Re-Africanising African Cultural Identity for Nation-Building in Mphahlele’s Down Second Avenue: an Afrocentric perspective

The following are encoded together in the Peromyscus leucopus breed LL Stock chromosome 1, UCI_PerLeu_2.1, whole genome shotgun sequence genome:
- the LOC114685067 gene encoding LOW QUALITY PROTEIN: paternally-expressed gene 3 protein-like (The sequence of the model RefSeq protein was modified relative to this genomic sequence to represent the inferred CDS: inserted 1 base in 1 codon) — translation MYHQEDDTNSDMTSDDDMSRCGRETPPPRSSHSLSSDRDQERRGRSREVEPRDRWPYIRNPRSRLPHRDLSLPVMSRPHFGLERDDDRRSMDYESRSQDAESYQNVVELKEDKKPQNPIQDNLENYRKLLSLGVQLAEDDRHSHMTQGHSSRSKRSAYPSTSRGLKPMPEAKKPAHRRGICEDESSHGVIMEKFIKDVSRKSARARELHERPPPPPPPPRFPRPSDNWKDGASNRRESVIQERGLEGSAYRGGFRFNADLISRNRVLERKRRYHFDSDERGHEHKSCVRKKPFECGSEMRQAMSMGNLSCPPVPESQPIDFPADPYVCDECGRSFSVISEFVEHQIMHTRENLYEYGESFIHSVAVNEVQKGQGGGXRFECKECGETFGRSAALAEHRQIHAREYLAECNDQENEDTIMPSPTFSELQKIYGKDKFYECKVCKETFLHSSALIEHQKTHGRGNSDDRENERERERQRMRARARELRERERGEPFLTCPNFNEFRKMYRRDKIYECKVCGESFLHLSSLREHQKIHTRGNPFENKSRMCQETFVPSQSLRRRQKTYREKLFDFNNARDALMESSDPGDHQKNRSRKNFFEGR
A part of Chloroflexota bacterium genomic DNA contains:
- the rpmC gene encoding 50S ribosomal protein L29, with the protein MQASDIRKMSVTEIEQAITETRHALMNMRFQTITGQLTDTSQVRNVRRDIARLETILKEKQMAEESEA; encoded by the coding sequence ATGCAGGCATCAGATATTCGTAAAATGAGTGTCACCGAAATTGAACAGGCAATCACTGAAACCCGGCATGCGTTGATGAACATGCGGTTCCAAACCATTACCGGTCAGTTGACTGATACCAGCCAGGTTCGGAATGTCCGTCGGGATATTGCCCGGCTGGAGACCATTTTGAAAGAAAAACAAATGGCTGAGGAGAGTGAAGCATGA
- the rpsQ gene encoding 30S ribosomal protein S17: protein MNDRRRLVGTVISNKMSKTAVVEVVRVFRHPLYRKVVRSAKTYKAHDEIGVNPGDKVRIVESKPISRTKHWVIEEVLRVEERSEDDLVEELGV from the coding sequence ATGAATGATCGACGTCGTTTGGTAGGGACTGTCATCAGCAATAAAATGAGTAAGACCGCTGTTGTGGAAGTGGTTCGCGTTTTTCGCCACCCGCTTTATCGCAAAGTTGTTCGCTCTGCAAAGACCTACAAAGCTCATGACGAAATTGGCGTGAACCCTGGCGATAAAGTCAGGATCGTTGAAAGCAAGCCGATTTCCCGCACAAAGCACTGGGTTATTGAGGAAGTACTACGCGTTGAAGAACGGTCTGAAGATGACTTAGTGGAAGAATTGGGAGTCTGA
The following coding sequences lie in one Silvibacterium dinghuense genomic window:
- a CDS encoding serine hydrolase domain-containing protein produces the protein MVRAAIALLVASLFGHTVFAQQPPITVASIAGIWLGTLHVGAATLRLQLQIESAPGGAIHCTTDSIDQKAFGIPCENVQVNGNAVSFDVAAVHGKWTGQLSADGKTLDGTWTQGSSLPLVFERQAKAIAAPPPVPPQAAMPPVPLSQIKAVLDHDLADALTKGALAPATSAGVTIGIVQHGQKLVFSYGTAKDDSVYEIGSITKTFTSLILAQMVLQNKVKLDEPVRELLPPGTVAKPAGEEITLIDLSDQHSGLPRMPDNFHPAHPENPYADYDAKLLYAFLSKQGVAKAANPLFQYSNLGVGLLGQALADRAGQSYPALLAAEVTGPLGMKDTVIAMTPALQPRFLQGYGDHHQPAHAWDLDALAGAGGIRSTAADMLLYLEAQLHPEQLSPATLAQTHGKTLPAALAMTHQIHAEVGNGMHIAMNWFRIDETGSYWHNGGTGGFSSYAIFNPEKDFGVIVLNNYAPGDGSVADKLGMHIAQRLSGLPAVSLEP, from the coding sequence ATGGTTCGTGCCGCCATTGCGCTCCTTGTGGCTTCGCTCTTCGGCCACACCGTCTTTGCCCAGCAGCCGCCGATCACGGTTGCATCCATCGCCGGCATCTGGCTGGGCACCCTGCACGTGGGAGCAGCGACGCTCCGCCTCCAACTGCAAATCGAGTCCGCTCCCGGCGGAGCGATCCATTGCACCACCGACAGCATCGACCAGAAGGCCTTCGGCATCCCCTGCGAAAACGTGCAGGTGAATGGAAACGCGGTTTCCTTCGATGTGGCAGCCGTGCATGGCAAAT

The thrust of this article is to endeavour to re-Africanise African cultural identity through a textual analysis of Mphahlele’s Down Second Avenue (1959). In this autobiographical account, the re-imagination of African culture is delineated by bringing into focus roles assigned to both male and female characters for nation-building purposes. These communal gender roles are not conflated as some roles are cut out for males while others are designated for females for cultural preservation in the novel. This is a qualitative study which is undergirded by an Afrocentric approach in that through Ma-Lebona, aunt Dora, Riba, Segone, Mphahlele conscientises society about the need to re-indigenise African culture for African development and prosperity. Purposive sampling was employed to select Down Second Avenue from other novels by Mphahlele because of its relevance to the study. This article recommends that for Africa to be counted among the great developing nations in the world, she should make contributions from the Afrocentric perspective.